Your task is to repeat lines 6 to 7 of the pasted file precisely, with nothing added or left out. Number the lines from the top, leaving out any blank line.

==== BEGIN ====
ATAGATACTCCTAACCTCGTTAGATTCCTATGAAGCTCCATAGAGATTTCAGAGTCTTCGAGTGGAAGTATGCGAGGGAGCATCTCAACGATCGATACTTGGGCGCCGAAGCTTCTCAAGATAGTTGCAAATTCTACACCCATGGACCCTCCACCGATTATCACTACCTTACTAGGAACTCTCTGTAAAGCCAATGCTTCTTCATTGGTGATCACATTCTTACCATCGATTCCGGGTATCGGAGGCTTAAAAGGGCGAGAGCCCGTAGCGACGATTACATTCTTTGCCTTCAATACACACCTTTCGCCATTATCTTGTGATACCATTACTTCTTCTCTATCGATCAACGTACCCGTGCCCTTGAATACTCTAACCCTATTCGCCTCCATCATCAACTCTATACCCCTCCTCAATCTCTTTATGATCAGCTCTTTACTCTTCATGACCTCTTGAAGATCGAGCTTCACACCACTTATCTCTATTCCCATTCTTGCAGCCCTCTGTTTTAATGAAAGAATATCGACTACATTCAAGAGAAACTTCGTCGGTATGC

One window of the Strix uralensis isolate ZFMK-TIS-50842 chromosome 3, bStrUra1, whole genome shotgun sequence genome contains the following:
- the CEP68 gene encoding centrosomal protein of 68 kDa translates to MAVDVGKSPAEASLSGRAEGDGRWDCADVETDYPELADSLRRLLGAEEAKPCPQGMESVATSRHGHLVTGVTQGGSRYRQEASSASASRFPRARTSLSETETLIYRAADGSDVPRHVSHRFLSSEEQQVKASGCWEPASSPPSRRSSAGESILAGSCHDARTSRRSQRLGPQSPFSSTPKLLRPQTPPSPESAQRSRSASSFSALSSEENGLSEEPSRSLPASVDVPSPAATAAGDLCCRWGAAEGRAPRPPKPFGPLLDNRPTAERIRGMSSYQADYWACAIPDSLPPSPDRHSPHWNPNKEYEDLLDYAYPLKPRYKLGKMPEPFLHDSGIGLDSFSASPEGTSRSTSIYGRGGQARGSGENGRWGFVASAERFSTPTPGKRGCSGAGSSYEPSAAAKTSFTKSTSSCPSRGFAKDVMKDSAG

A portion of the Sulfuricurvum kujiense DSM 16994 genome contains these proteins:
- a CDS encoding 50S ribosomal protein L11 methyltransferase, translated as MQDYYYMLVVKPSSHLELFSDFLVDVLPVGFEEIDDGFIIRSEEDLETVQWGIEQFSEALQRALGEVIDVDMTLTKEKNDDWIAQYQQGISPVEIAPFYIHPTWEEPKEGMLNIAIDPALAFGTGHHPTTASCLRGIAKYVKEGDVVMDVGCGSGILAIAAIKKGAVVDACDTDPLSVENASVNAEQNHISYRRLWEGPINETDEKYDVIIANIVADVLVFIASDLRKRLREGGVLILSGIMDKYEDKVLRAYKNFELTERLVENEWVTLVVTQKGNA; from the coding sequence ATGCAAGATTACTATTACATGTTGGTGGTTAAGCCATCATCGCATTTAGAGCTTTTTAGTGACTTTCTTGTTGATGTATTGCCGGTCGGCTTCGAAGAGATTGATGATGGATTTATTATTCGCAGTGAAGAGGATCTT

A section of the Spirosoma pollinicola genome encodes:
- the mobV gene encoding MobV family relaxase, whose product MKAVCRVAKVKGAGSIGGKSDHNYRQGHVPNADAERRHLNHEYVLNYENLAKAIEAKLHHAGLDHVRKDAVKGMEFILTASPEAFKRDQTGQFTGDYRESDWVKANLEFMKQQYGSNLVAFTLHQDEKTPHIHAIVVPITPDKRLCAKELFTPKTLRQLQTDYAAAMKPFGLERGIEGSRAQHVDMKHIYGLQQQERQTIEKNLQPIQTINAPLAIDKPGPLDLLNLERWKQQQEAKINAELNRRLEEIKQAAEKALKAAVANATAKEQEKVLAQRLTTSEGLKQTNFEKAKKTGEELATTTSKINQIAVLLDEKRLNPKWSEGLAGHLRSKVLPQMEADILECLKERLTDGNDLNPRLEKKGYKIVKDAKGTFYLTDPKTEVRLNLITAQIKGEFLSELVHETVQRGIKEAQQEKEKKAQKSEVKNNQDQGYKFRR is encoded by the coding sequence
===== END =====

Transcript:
A section of the Spirosoma pollinicola genome encodes:
- the mobV gene encoding MobV family relaxase, whose product MKAVCRVAKVKGAGSIGGKSDHNYRQGHVPNADAERRHLNHEYVLNYENLAKAIEAKLHHAGLDHVRKDAVKGMEFILTASPEAFKRDQTGQFTGDYRESDWVKANLEFMKQQYGSNLVAFTLHQDEKTPHIHAIVVPITPDKRLCAKELFTPKTLRQLQTDYAAAMKPFGLERGIEGSRAQHVDMKHIYGLQQQERQTIEKNLQPIQTINAPLAIDKPGPLDLLNLERWKQQQEAKINAELNRRLEEIKQAAEKALKAAVANATAKEQEKVLAQRLTTSEGLKQTNFEKAKKTGEELATTTSKINQIAVLLDEKRLNPKWSEGLAGHLRSKVLPQMEADILECLKERLTDGNDLNPRLEKKGYKIVKDAKGTFYLTDPKTEVRLNLITAQIKGEFLSELVHETVQRGIKEAQQEKEKKAQKSEVKNNQDQGYKFRR is encoded by the coding sequence